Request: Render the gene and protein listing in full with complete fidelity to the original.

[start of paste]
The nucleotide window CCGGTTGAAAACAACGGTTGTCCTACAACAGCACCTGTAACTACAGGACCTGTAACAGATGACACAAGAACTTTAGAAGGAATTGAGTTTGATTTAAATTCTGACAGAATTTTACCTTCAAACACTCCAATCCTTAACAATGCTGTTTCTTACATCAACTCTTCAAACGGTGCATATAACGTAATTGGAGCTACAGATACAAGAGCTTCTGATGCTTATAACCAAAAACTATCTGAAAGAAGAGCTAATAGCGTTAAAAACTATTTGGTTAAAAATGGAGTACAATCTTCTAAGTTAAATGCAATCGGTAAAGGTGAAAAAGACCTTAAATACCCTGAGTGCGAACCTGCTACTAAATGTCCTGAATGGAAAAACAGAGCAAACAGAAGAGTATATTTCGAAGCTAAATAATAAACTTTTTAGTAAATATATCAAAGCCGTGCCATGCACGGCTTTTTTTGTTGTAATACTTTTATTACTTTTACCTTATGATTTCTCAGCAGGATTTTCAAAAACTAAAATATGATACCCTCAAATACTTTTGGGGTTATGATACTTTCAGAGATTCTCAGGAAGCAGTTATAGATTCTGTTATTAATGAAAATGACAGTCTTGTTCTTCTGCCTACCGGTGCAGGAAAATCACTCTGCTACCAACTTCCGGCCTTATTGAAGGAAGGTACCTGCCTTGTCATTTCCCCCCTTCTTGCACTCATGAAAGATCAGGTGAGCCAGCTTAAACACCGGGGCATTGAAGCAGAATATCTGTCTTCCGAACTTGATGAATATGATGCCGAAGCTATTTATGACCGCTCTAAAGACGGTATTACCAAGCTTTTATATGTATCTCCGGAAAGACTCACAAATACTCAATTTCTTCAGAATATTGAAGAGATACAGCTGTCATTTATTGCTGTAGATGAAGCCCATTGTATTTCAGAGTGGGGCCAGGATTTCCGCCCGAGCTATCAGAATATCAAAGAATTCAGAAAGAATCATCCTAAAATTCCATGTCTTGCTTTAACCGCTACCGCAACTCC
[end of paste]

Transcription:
The nucleotide window CCGGTTGAAAACAACGGTTGTCCTACAACAGCACCTGTAACTACAGGACCTGTAACAGATGACACAAGAACTTTAGAAGGAATTGAGTTTGATTTAAATTCTGACAGAATTTTACCTTCAAACACTCCAATCCTTAACAATGCTGTTTCTTACATCAACTCTTCAAACGGTGCATATAACGTAATTGGAGCTACAGATACAAGAGCTTCTGATGCTTATAACCAAAAACTATCTGAAAGAAGAGCTAATAGCGTTAAAAACTATTTGGTTAAAAATGGAGTACAATCTTCTAAGTTAAATGCAATCGGTAAAGGTGAAAAAGACCTTAAATACCCTGAGTGCGAACCTGCTACTAAATGTCCTGAATGGAAAAACAGAGCAAACAGAAGAGTATATTTCGAAGCTAAATAATAAACTTTTTAGTAAATATATCAAAGCCGTGCCATGCACGGCTTTTTTTGTTGTAATACTTTTATTACTTTTACCTTATGATTTCTCAGCAGGATTTTCAAAAACTAAAATATGATACCCTCAAATACTTTTGGGGTTATGATACTTTCAGAGATTCTCAGGAAGCAGTTATAGATTCTGTTATTAATGAAAATGACAGTCTTGTTCTTCTGCCTACCGGTGCAGGAAAATCACTCTGCTACCAACTTCCGGCCTTATTGAAGGAAGGTACCTGCCTTGTCATTTCCCCCCTTCTTGCACTCATGAAAGATCAGGTGAGCCAGCTTAAACACCGGGGCATTGAAGCAGAATATCTGTCTTCCGAACTTGATGAATATGATGCCGAAGCTATTTATGACCGCTCTAAAGACGGTATTACCAAGCTTTTATATGTATCTCCGGAAAGACTCACAAATACTCAATTTCTTCAGAATATTGAAGAGATACAGCTGTCATTTATTGCTGTAGATGAAGCCCATTGTATTTCAGAGTGGGGCCAGGATTTCCGCCCGAGCTATCAGAATATCAAAGAATTCAGAAAGAATCATCCTAAAATTCCATGTCTTGCTTTAACCGCTACCGCAACTCC